The Montgomery County Department of Transportation’s (MCDOT) pavement preservation program is using long-term strategies to preserve and enhance the County’s transportation infrastructure. Under this program, roadways rated as fair or worse receive attention during the months when in the spring once the weather became warm enough to allow for the use of paving materials.
The work consists of the following steps:
Full depth patching removes and replaces distressed pavement areas to restore the pavement’s structural integrity and ability to support vehicle loads.
Edge and full-width pavement milling removes the entire surface of the roadway to a depth of one to two inches.
Utility adjustments to bring storm drain and sewer manhole covers and valves to the same grade as the renewed pavement.
Crack sealing to repair large cracks with a flexible filler.
Concrete curb replacement (if needed or appropriate) to remove and replace damaged and misaligned curbs.
Paving with hot mix asphalt.
Replacing roadway lane markings.
This fall, MCDOT will continue improvements to the County’s road network. The following arterial and residential roads will be resurfaced, patched and/or repaired:
Democracy Boulevard between Seven Locks Road and Falls Road, Bethesda area;
Battery Lane between Old Georgetown Road and Rockville Pike, Bethesda area;
Shakespeare Boulevard between Maryland Route 355 and Observation Drive, Germantown;
Tenbrook Drive between Forest Glen Road and Dennis Avenue, Silver Spring area;
Barnesville Road between Bucklodge Road and Mount Ephraim Road (this project is funded using American Recovery and Reinvestment Act funds), Barnesville;
Avery Road, from Muncaster Mill Road to the end of County maintenance, Gaithersburg East service area;
Observation Road from Ridge Road (Maryland Route 27) and the end of County maintenance, Gaithersburg West service area;
Eldwick Way between Falls Road (Maryland Route 189) and Broad Green Drive, Gaithersburg West service area;
Fields Road and Omega Drive between Key West Avenue to and Sam Eig Highway, Gaithersburg West service area;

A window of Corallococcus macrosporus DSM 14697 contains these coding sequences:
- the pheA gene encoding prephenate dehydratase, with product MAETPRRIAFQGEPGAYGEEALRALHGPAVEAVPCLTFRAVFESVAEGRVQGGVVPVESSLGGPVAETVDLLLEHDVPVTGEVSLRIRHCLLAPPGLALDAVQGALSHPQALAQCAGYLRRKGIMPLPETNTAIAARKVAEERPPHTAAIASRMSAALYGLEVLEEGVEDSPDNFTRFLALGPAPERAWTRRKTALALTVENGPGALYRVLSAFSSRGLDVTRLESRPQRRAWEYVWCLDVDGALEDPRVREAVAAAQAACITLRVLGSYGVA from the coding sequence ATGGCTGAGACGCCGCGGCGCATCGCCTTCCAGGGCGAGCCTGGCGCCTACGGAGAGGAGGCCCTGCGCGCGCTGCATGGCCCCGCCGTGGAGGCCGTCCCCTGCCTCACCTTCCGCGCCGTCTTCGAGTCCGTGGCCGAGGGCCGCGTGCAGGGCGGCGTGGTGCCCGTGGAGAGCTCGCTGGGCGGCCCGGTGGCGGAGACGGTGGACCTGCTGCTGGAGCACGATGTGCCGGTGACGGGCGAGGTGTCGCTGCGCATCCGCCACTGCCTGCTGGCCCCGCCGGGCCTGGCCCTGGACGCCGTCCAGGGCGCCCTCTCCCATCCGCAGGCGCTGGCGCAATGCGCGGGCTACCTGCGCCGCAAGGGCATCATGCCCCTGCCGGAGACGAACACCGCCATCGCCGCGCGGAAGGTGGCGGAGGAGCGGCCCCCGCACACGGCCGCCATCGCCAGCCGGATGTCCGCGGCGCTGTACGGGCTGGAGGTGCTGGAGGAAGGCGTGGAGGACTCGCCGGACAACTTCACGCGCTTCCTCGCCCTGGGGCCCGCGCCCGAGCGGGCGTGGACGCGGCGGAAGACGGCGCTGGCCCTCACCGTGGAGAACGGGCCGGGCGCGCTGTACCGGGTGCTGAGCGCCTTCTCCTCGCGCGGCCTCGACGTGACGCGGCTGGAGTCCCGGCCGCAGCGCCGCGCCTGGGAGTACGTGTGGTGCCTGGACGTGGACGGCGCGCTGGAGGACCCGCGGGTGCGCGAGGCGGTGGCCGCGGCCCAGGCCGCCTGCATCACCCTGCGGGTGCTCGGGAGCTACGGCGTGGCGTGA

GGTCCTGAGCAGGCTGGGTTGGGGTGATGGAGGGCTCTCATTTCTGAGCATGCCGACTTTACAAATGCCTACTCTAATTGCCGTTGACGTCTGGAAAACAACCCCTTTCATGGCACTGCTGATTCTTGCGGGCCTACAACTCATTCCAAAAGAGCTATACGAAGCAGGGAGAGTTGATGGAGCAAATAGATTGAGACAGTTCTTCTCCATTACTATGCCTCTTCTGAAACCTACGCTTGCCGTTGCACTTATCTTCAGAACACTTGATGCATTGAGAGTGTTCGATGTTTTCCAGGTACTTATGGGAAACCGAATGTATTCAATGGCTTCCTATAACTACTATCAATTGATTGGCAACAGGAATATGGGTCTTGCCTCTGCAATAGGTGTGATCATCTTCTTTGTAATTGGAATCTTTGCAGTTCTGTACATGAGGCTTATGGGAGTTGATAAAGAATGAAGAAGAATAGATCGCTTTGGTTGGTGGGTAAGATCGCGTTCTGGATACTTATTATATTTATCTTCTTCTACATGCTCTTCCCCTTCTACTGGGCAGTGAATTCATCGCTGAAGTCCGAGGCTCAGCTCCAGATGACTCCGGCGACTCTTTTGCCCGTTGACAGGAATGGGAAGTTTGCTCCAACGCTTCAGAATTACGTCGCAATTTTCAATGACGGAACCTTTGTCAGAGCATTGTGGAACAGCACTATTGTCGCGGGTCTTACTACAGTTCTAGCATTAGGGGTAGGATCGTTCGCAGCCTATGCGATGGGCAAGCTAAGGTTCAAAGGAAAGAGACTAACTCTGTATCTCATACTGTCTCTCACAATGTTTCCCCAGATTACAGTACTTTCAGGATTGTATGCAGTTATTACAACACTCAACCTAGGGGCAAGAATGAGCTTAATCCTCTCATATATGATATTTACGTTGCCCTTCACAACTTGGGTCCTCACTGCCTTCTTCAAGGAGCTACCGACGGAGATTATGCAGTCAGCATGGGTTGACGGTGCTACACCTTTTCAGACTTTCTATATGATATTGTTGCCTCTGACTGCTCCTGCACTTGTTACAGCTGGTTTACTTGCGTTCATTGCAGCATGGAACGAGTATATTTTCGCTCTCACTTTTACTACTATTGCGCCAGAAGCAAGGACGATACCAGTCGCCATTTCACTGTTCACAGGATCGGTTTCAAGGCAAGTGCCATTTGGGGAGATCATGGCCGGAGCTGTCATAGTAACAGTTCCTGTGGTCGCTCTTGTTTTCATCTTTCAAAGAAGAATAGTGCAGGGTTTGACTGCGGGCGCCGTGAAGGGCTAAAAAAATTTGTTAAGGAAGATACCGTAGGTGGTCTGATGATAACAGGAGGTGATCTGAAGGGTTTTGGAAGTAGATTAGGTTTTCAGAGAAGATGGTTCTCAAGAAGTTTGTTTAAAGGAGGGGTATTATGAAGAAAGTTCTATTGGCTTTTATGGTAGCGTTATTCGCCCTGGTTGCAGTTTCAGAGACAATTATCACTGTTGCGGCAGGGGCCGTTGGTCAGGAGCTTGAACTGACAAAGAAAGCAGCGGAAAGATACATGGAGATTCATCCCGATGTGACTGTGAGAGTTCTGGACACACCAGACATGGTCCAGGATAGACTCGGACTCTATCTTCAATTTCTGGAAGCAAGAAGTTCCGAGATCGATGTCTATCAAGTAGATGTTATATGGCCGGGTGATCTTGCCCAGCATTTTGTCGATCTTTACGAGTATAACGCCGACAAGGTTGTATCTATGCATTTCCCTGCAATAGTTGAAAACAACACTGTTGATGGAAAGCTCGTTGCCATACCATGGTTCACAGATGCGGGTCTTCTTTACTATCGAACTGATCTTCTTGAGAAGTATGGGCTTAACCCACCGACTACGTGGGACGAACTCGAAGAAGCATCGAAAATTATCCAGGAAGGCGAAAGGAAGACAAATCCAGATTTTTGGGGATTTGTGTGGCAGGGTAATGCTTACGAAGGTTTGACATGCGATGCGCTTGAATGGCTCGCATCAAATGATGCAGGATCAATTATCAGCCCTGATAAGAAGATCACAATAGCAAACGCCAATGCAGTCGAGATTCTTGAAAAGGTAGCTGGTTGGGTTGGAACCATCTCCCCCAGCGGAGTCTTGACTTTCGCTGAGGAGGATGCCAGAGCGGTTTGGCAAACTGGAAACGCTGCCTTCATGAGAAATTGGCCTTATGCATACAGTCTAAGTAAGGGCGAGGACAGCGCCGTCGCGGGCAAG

Fairland Acres neighborhood, Briggs Chaney area; and
Brighton Knolls neighborhood, Colesville area.
Concrete curb and sidewalk repairs in the Kensington Heights and Oranges neighborhoods, Silver Spring area.
Montgomery County Executive Isiah Leggett celebrated the completion of a pedestrian refuge island on Grubb Road that is enhancing safety, not only for children at Rock Creek Forest Elementary School (ES), but for the entire community. This innovative improvement has successfully been used by the Montgomery County Department of Transportation (MCDOT) in other locations and has proven to be effective in reducing motorist speeds and making it safer for pedestrians to cross. The project was initiated by a request from two members of the school’s Parent-Teacher Association. The school is located across Grubb Road from the Rock Creek Shopping Center, which is a popular destination for students and residents.
The pedestrian refuge island located between lanes of traffic provides pedestrians a safe place to wait for traffic to clear, reduces the crossing distance for pedestrians, and narrows travel lanes on the roadway to reduce vehicle speeds. MCDOT also installed a marked crosswalk, school crossing signs, “State Law: Stop for Pedestrians” signs, lane markings and raised pavement markers.
Before deciding to install the refuge island, MCDOT analyzed traffic volumes and speeds along Grubb Road. It found a high volume of traffic using the road, with 38 percent of vehicles traveling at 30 mph or more on the 25 mph road, and seven percent of vehicles traveling 35 mph or more. MCDOT will conduct a re-evaluation of traffic speeds this fall.
To promote pedestrian safety as local children started school, County Executive Leggett announced the installation of new speed cameras at the White Oak Middle School, where speeding has been a chronic problem. Over a seven-day period, Police clocked nearly 6,000 vehicles traveling more than 60 miles an hour on New Hampshire Avenue near the school. The posted speed limit is 40 miles per hour.
Montgomery County Commuter Services’ TRiPS Commuter Store in Friendship Heights recently marked its first anniversary. The store, located at 17 Wisconsin Circle, is open Monday through Friday 11 a.m. to 7 p.m.
TRiPS stands for “Transportation Resources, Information and Places to See.” The store sells bus passes and tokens for Montgomery County’s Ride On buses, as well as fare media for Metrobus and Metrorail, including the SmartTrip Card. Regional transit fare media is available along with trip planning information and resources.
The TRiPS Commuter Store staff promotes environmentally friendly travel modes, including transit, car/vanpooling, biking, walking and car sharing at both the Friendship Heights and Silver Spring TRiPS stores. Staff also provides complimentary services to help Montgomery County employers and their employees beat traffic, save time and reduce expenses. Transportation marketing specialists are available to visit businesses and set up customized commuting benefits programs tailored to their needs.